Why trade tops the agenda as Abe meets Obama

Japanese PM Shinzo Abe Image copyright AP

Could the biggest free trade area in the world be announced this week?

Well, that's the ambition that sits at the top of the agenda as Japanese Prime Minister Shinzo Abe undertakes a week-long trip to Washington, though a final announcement is unlikely to be this week.

Abe's visit is being termed historic as he is the first Japanese PM to be invited to address both houses of Congress on Wednesday, and any remarks that he makes on the 70th anniversary of World War Two will be closely monitored.

Yet for Abe and perhaps also US President Barack Obama, it's their progress on a trade deal that is at the top of the agenda.

Abe has said that they are near agreement on the Trans-Pacific Partnership (TPP), which would create the largest free trade area in the world, linking the countries in Asia Pacific ranging from central America to southeast Asia. I've written before about the ambitious TPP, which notably excludes China - a notable exception at that.

Given all of Japan's economic challenges - struggle to defeat deflation as price increases have fallen back to zero - and low productivity to name a few, would a trade pact really make a huge difference?

Image copyright AFP
Image caption Japan has flirted with deflation, or falling prices, this year

Estimates by economists put the gains at 0.66% of GDP that increases to 2% by 2020 if factors like foreign direct investment are included.

For an economy that is struggling to grow, these are not huge amounts but certainly not negligible.

What is the Trans-Pacific Partnership?

  • Proposed free-trade deal between 12 Pacific Rim countries - the US, Japan, Brunei, Malaysia, Vietnam, Singapore, Australia, New Zealand, Canada, Mexico, Chile and Peru
  • Estimated to cover anywhere between one-third to 40% of world trade but is missing a key Pacific economy - China
  • Seen as a way of counterbalancing China's economic influence in the region, but US officials say the country is welcome to join the agreement in the future
  • Negotiations have been ongoing for more than five years, almost entirely in secret - what is known about its contents publicly has been limited to leaked information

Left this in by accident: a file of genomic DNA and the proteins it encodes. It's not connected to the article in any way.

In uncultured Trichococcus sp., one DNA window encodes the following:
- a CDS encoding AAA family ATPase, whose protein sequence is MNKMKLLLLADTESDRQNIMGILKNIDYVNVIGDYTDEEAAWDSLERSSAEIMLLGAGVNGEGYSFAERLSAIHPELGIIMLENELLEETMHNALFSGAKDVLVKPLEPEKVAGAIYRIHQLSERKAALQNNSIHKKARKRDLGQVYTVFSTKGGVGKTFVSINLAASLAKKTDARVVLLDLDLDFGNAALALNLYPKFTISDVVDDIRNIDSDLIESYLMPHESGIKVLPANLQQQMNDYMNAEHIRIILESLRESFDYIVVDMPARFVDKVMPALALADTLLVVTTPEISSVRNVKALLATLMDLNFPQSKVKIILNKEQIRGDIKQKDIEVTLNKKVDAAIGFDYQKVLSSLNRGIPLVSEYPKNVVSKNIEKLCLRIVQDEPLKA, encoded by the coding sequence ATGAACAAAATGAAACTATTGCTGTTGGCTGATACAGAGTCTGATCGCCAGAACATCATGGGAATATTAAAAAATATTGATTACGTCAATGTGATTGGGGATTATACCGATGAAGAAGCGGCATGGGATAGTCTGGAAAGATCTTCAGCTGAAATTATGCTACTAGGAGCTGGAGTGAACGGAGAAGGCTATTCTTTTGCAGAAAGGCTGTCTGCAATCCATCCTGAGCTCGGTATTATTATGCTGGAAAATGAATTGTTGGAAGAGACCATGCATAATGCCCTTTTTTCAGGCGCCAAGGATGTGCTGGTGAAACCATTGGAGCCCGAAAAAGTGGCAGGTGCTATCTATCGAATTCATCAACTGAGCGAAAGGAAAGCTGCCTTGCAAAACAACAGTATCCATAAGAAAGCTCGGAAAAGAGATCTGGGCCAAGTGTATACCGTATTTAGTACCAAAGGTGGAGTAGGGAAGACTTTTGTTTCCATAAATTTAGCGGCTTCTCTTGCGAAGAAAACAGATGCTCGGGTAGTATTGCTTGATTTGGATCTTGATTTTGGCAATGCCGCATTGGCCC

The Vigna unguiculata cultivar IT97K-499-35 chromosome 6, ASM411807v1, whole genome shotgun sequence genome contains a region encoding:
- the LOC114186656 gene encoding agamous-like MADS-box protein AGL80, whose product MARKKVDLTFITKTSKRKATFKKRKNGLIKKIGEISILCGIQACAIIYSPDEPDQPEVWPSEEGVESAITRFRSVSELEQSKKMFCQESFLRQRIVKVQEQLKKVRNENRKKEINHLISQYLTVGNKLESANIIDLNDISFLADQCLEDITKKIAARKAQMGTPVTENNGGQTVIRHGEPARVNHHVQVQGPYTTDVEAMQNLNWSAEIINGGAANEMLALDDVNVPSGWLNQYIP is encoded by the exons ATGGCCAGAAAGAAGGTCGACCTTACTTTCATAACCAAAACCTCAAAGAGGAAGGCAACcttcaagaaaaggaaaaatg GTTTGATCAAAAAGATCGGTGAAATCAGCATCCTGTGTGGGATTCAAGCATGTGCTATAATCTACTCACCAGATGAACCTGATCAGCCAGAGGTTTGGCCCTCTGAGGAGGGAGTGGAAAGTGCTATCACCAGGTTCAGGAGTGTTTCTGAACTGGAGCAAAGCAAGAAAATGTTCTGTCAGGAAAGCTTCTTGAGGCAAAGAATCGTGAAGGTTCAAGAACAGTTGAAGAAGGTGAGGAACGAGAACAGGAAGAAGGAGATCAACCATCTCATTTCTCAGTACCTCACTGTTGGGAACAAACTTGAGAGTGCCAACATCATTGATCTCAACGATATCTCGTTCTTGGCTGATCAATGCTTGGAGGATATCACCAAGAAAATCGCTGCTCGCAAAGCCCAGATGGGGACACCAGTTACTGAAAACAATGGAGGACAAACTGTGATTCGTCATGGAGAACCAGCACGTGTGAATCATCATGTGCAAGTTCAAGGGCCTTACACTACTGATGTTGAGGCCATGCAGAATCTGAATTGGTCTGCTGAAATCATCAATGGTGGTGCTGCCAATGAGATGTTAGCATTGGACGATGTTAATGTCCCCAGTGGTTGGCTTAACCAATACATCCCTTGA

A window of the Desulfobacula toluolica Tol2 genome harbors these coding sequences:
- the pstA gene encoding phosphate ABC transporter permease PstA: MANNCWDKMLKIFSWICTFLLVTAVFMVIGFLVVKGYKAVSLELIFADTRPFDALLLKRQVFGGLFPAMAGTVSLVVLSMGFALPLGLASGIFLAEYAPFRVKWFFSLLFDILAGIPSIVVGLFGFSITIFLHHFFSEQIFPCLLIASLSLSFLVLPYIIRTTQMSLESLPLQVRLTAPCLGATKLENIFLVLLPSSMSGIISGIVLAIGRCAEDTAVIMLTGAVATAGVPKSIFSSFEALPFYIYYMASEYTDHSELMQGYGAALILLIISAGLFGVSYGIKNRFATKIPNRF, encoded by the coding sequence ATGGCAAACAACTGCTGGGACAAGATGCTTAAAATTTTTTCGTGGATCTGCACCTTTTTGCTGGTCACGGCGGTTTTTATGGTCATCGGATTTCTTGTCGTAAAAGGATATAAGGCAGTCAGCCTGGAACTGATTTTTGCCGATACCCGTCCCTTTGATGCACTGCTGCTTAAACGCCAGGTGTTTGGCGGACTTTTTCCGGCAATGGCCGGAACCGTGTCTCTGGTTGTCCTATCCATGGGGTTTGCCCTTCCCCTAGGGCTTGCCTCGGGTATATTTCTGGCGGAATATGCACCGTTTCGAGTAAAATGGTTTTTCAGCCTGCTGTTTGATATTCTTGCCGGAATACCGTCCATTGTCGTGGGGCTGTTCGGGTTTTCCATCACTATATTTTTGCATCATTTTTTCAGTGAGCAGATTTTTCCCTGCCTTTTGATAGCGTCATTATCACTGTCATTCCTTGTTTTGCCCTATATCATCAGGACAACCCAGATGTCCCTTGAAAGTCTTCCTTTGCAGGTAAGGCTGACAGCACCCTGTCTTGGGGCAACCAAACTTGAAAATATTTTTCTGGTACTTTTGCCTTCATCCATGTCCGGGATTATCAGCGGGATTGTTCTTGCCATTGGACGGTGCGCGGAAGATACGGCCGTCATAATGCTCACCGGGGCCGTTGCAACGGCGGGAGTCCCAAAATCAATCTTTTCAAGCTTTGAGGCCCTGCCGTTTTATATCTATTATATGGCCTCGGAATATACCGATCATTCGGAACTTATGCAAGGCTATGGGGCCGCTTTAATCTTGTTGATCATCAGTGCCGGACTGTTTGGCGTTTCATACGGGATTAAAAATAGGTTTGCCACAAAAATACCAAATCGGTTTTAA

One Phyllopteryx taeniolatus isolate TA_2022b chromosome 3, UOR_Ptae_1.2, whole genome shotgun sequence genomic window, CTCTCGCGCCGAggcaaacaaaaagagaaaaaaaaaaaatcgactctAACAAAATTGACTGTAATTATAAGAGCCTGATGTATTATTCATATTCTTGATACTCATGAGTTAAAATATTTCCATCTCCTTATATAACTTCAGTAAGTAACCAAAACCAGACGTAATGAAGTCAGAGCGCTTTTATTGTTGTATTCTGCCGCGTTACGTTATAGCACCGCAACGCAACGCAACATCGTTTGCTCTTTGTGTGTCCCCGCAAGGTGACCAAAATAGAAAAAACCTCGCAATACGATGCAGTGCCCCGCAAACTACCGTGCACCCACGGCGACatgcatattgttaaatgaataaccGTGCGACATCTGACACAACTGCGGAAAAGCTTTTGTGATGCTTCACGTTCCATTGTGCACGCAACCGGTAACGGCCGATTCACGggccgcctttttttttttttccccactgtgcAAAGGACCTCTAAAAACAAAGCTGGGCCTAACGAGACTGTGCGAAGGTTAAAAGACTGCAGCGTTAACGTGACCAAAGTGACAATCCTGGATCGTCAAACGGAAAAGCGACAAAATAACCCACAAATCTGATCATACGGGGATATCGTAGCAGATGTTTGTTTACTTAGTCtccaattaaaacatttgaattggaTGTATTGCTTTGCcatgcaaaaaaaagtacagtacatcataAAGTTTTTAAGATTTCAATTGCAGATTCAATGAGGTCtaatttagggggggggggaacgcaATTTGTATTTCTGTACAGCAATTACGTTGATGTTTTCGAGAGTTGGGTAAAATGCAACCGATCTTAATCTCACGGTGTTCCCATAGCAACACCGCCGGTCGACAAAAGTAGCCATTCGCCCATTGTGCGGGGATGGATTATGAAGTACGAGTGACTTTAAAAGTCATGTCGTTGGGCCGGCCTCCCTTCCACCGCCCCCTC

• Final deal is said to be as close as a few months away

Why Obama allies are against Pacific trade deal

So why is it the big focus in Abe's visit to Washington?

For one, it's a tangible example of a structural reform that is the crucial third arrow of Abenomics - Abe's ambitious reform plans.

Monetary and fiscal stimulus make up the first two arrows, but it's the third one that is the key to raising economic growth that has come under criticism for lacking focus. In other words, there are numerous policies that have been put forward by the Abe government, but few concrete initiatives to cite.

One exception is Womenomics, where increasing female labour force participation to the same rate as men's would add some 14% to GDP. Even with respect to that policy, it's unclear how it can be achieved.

So a new trade pact that puts Japan at the centre of the world's biggest free trade area certainly has its appeal.

'Nafta on steroids'

But it's not only up to Japan - the US also has to agree.

Image copyright Reuters
Image caption Prime Minister Abe's trip to the US marks the first time a Japanese PM has been invited to address both houses of Congress

And it's not just the usual hurdles of opening up agriculture or the auto sector to contend with. TPP has been described in the US media as "Nafta on steroids". The North American Free Trade Agreement was a contentious free trade area linking the US with Canada and Mexico under the last Democratic President Bill Clinton. Free trade has been blamed for the loss of US manufacturing jobs, for instance.

But before that stage, President Obama also needs "fast-track" authority for trade negotiations. The Trade Promotion Authority (TPA) allows the president to present to Congress an agreed trade deal and they can't pick it apart. Unsurprisingly, it's key for getting trade deals through Congress. One is in the works but is unlikely to get through Congress by the end of May, much less this week.

For President Obama's Asia Pivot, where he's reorienting American foreign policy more towards Asia, the TPP is a centrepiece. And one of the few areas where he may indeed be able to claim a legislative victory given that the Republican-controlled Congress makes it tricky for his last two years in office. I understand that the president may well be relying on executive orders like what he announced on immigration to put forward policies.

So for both Japan and the US a win on the TPP would be welcome.

For Abe, walking away with a concrete example of an economic policy that will boost growth would certainly make his historic trip to Washington worthwhile.